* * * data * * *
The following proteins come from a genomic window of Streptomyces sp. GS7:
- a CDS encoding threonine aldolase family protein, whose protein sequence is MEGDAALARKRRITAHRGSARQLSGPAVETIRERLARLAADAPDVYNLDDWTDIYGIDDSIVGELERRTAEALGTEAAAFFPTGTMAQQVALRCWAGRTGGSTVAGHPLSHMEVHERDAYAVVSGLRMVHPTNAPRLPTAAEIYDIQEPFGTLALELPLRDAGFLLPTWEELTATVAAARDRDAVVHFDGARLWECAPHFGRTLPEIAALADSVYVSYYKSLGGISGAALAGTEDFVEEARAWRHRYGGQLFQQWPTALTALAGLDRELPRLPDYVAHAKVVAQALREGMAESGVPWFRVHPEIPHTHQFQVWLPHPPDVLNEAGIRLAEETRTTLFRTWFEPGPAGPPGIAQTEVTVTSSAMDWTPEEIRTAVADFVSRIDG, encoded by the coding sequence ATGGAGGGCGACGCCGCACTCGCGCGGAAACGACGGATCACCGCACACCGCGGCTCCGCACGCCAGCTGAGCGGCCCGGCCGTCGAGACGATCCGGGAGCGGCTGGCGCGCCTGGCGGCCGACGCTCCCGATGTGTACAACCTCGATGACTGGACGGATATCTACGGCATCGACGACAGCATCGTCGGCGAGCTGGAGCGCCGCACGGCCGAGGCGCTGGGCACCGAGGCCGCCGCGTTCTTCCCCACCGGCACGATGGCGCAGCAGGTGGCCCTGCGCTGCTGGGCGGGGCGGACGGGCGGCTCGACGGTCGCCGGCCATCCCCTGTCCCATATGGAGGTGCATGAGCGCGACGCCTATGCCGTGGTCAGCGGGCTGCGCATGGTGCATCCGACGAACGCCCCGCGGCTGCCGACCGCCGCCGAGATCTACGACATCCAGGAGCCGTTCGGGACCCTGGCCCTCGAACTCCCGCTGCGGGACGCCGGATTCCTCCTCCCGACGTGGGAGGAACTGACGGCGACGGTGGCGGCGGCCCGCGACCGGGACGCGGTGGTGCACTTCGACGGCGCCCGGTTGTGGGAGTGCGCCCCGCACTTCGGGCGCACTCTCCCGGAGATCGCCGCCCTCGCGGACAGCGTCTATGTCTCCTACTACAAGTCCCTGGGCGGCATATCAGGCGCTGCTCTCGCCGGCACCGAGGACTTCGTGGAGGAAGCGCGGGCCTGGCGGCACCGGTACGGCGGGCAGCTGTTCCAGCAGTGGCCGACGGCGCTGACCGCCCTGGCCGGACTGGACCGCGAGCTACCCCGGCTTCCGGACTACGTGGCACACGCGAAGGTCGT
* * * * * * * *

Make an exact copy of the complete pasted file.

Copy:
The following proteins come from a genomic window of Streptomyces sp. GS7:
- a CDS encoding threonine aldolase family protein, whose protein sequence is MEGDAALARKRRITAHRGSARQLSGPAVETIRERLARLAADAPDVYNLDDWTDIYGIDDSIVGELERRTAEALGTEAAAFFPTGTMAQQVALRCWAGRTGGSTVAGHPLSHMEVHERDAYAVVSGLRMVHPTNAPRLPTAAEIYDIQEPFGTLALELPLRDAGFLLPTWEELTATVAAARDRDAVVHFDGARLWECAPHFGRTLPEIAALADSVYVSYYKSLGGISGAALAGTEDFVEEARAWRHRYGGQLFQQWPTALTALAGLDRELPRLPDYVAHAKVVAQALREGMAESGVPWFRVHPEIPHTHQFQVWLPHPPDVLNEAGIRLAEETRTTLFRTWFEPGPAGPPGIAQTEVTVTSSAMDWTPEEIRTAVADFVSRIDG, encoded by the coding sequence ATGGAGGGCGACGCCGCACTCGCGCGGAAACGACGGATCACCGCACACCGCGGCTCCGCACGCCAGCTGAGCGGCCCGGCCGTCGAGACGATCCGGGAGCGGCTGGCGCGCCTGGCGGCCGACGCTCCCGATGTGTACAACCTCGATGACTGGACGGATATCTACGGCATCGACGACAGCATCGTCGGCGAGCTGGAGCGCCGCACGGCCGAGGCGCTGGGCACCGAGGCCGCCGCGTTCTTCCCCACCGGCACGATGGCGCAGCAGGTGGCCCTGCGCTGCTGGGCGGGGCGGACGGGCGGCTCGACGGTCGCCGGCCATCCCCTGTCCCATATGGAGGTGCATGAGCGCGACGCCTATGCCGTGGTCAGCGGGCTGCGCATGGTGCATCCGACGAACGCCCCGCGGCTGCCGACCGCCGCCGAGATCTACGACATCCAGGAGCCGTTCGGGACCCTGGCCCTCGAACTCCCGCTGCGGGACGCCGGATTCCTCCTCCCGACGTGGGAGGAACTGACGGCGACGGTGGCGGCGGCCCGCGACCGGGACGCGGTGGTGCACTTCGACGGCGCCCGGTTGTGGGAGTGCGCCCCGCACTTCGGGCGCACTCTCCCGGAGATCGCCGCCCTCGCGGACAGCGTCTATGTCTCCTACTACAAGTCCCTGGGCGGCATATCAGGCGCTGCTCTCGCCGGCACCGAGGACTTCGTGGAGGAAGCGCGGGCCTGGCGGCACCGGTACGGCGGGCAGCTGTTCCAGCAGTGGCCGACGGCGCTGACCGCCCTGGCCGGACTGGACCGCGAGCTACCCCGGCTTCCGGACTACGTGGCACACGCGAAGGTCGT